Grade 7 students on P.E.I. have been getting a lesson on the dangers of concussions.
Kyle Robertson, a researcher at UPEI, was hired by the Department of Health and Wellness to go to Island schools and educate students about concussion awareness.
Grade 7 students were chosen because youth are most at risk for persistent symptoms of concussions and they at the age where they're more active and getting into contact sports such as hockey, Roberston said.
"There are dangers and repercussions to multiple concussion injuries," he said.
It's really really important that kids are educated in concussions and feel that they're able to talk to their peers and coaches and parents. — Kyle Robertson
"So it's really really important that kids are educated in concussions and feel that they're able to talk to their peers and coaches and parents if they're experiencing concussions so that we can get them the appropriate medical attention."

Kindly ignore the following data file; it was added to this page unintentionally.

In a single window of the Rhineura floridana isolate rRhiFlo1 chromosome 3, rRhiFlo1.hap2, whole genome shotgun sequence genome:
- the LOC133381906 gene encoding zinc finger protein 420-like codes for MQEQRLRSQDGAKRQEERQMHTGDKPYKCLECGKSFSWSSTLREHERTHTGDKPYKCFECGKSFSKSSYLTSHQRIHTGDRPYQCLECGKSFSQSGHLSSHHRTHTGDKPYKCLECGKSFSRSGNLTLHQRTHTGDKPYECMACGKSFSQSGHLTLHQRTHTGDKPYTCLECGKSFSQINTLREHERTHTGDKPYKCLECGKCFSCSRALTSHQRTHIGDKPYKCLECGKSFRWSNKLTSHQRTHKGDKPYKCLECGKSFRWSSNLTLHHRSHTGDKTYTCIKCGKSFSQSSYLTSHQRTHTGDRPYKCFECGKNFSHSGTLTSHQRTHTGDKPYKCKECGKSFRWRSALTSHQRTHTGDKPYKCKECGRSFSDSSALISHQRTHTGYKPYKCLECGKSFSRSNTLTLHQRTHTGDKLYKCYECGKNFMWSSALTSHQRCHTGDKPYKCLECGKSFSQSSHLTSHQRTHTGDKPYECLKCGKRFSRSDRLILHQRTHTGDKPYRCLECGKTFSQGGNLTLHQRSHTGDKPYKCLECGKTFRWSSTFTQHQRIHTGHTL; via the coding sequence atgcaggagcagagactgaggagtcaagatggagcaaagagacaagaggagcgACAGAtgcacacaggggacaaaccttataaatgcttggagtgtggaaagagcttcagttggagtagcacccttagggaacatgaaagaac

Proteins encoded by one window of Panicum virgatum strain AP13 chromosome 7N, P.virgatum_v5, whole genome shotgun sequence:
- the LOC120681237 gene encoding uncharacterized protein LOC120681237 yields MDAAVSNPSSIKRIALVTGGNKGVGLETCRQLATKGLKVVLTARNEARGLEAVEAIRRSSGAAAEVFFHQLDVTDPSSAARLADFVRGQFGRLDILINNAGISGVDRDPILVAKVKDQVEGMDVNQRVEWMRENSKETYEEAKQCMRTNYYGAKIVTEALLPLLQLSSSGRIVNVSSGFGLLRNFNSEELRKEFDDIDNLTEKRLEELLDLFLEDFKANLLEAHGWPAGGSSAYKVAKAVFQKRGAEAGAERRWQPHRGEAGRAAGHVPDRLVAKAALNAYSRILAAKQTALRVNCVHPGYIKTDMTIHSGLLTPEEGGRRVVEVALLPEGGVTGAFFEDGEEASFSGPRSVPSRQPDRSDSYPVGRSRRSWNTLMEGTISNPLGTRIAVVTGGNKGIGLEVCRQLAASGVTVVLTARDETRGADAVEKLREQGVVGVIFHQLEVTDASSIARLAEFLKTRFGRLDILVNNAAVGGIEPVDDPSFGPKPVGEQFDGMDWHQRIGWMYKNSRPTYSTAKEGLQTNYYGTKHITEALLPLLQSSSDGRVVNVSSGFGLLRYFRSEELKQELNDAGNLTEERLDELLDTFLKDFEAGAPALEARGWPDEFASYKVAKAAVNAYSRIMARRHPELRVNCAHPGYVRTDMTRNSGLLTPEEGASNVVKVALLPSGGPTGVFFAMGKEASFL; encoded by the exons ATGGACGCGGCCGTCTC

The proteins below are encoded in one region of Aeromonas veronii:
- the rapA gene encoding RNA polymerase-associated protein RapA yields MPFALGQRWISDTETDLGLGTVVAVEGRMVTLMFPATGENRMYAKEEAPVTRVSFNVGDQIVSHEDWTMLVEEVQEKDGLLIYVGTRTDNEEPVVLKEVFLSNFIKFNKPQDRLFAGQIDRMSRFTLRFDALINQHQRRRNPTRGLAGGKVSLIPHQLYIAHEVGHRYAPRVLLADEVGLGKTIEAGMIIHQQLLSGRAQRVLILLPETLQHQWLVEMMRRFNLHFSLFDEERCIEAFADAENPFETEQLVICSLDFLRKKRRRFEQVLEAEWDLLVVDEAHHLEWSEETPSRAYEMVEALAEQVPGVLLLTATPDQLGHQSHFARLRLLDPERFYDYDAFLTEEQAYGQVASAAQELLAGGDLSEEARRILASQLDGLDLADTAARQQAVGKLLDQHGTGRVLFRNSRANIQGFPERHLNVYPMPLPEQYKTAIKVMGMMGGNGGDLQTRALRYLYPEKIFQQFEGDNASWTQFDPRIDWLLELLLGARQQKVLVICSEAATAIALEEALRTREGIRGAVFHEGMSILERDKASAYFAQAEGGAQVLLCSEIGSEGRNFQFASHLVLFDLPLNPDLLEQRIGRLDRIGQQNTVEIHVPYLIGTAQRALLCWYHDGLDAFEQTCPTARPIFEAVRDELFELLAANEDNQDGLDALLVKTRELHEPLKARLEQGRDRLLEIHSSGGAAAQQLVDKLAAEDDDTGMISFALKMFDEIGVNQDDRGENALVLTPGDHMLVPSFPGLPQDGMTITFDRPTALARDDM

Robertson said there was not as much awareness about concussions when he suffered his first one playing hockey in high school.
"I wish I probably knew some of the things I was teaching today, about the first 24 to 48 hours complete rest, and then, after that, light activity can be very good for the brain."
He said the message seems to be getting through to today's youth.
Graysen Laporte, a student at East Wiltshire Intermediate who plays "about every sport you can think about," said he'll be more cautious after hearing Robertson's presentation on Tuesday.
"If I ever think I have a headache then I may, like, just tell the coach maybe I can sit a few shifts of this game, recover I guess," he said. "I'll take that chance any day instead of having a concussion."
Student Cait Kelly said she learned it's better to be safe than sorry when it comes to concussions.
"If you think that it's not as bad, still go to a doctor or get them to check it out."
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